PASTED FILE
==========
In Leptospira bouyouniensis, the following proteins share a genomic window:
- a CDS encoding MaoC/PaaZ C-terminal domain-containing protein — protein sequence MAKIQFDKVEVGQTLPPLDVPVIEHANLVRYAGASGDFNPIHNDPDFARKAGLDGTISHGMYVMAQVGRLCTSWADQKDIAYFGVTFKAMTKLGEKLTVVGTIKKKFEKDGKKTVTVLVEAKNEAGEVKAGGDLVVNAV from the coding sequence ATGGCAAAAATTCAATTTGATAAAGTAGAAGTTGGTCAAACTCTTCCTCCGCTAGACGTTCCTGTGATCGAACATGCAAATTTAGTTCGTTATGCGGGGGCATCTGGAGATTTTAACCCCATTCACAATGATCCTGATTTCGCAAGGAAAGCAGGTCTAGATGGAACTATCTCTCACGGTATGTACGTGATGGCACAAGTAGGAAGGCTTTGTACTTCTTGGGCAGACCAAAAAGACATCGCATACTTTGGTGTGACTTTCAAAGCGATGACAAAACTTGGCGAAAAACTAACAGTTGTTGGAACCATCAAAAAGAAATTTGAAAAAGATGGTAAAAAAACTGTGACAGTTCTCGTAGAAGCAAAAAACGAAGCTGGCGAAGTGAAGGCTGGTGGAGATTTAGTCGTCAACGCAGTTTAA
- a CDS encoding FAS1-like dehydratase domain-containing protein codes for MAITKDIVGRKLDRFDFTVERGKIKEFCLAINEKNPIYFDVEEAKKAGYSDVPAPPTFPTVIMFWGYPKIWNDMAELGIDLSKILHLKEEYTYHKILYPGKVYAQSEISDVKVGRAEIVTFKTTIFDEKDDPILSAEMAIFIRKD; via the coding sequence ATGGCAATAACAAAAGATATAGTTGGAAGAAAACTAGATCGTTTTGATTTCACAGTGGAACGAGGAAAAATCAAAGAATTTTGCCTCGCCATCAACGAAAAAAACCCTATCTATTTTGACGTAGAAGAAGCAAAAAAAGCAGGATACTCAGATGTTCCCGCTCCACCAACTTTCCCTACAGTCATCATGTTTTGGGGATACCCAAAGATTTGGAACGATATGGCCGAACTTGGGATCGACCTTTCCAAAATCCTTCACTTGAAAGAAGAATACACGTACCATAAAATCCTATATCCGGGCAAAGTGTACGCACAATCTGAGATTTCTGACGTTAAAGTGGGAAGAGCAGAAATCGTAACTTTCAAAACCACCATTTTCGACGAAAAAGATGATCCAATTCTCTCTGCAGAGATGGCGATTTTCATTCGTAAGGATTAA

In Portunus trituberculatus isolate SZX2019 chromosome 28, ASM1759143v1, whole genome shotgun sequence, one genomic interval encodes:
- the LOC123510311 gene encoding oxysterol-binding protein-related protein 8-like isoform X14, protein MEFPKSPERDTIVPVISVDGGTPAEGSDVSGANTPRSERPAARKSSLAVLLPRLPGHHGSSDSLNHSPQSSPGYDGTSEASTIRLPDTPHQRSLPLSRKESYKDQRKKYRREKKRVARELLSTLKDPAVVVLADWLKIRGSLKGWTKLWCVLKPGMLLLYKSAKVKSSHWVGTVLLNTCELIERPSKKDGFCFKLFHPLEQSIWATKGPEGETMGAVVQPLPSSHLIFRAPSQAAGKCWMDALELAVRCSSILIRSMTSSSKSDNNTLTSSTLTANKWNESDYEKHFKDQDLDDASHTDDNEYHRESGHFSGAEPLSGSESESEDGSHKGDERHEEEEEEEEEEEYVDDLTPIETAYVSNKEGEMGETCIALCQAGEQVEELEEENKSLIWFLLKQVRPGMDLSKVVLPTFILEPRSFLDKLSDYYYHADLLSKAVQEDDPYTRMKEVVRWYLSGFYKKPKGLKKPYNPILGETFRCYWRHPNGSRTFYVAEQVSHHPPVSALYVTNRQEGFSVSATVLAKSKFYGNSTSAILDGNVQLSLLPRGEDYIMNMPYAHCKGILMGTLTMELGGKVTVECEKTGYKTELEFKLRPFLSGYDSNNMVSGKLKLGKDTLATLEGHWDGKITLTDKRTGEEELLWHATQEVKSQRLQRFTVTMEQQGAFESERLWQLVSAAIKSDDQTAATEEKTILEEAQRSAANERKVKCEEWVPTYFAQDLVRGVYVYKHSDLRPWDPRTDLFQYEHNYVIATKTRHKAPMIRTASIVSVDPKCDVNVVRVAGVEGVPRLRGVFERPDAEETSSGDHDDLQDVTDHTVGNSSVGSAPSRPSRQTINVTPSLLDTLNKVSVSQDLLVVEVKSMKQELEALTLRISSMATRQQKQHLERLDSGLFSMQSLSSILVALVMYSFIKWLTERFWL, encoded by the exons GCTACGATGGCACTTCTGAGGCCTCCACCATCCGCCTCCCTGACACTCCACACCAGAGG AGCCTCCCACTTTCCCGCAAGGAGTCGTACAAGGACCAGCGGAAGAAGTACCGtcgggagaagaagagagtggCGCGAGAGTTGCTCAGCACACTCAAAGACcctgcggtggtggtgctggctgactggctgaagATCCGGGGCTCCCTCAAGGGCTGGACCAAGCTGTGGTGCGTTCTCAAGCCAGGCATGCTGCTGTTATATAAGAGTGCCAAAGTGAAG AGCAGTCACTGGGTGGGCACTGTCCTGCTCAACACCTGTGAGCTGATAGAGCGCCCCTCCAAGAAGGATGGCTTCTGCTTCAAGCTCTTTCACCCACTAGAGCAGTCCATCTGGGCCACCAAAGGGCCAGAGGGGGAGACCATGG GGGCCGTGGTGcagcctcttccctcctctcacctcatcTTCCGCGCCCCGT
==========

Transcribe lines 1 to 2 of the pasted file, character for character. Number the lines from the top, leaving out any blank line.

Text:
In Leptospira bouyouniensis, the following proteins share a genomic window:
- a CDS encoding MaoC/PaaZ C-terminal domain-containing protein — protein sequence MAKIQFDKVEVGQTLPPLDVPVIEHANLVRYAGASGDFNPIHNDPDFARKAGLDGTISHGMYVMAQVGRLCTSWADQKDIAYFGVTFKAMTKLGEKLTVVGTIKKKFEKDGKKTVTVLVEAKNEAGEVKAGGDLVVNAV from the coding sequence ATGGCAAAAATTCAATTTGATAAAGTAGAAGTTGGTCAAACTCTTCCTCCGCTAGACGTTCCTGTGATCGAACATGCAAATTTAGTTCGTTATGCGGGGGCATCTGGAGATTTTAACCCCATTCACAATGATCCTGATTTCGCAAGGAAAGCAGGTCTAGATGGAACTATCTCTCACGGTATGTACGTGATGGCACAAGTAGGAAGGCTTTGTACTTCTTGGGCAGACCAAAAAGACATCGCATACTTTGGTGTGACTTTCAAAGCGATGACAAAACTTGGCGAAAAACTAACAGTTGTTGGAACCATCAAAAAGAAATTTGAAAAAGATGGTAAAAAAACTGTGACAGTTCTCGTAGAAGCAAAAAACGAAGCTGGCGAAGTGAAGGCTGGTGGAGATTTAGTCGTCAACGCAGTTTAA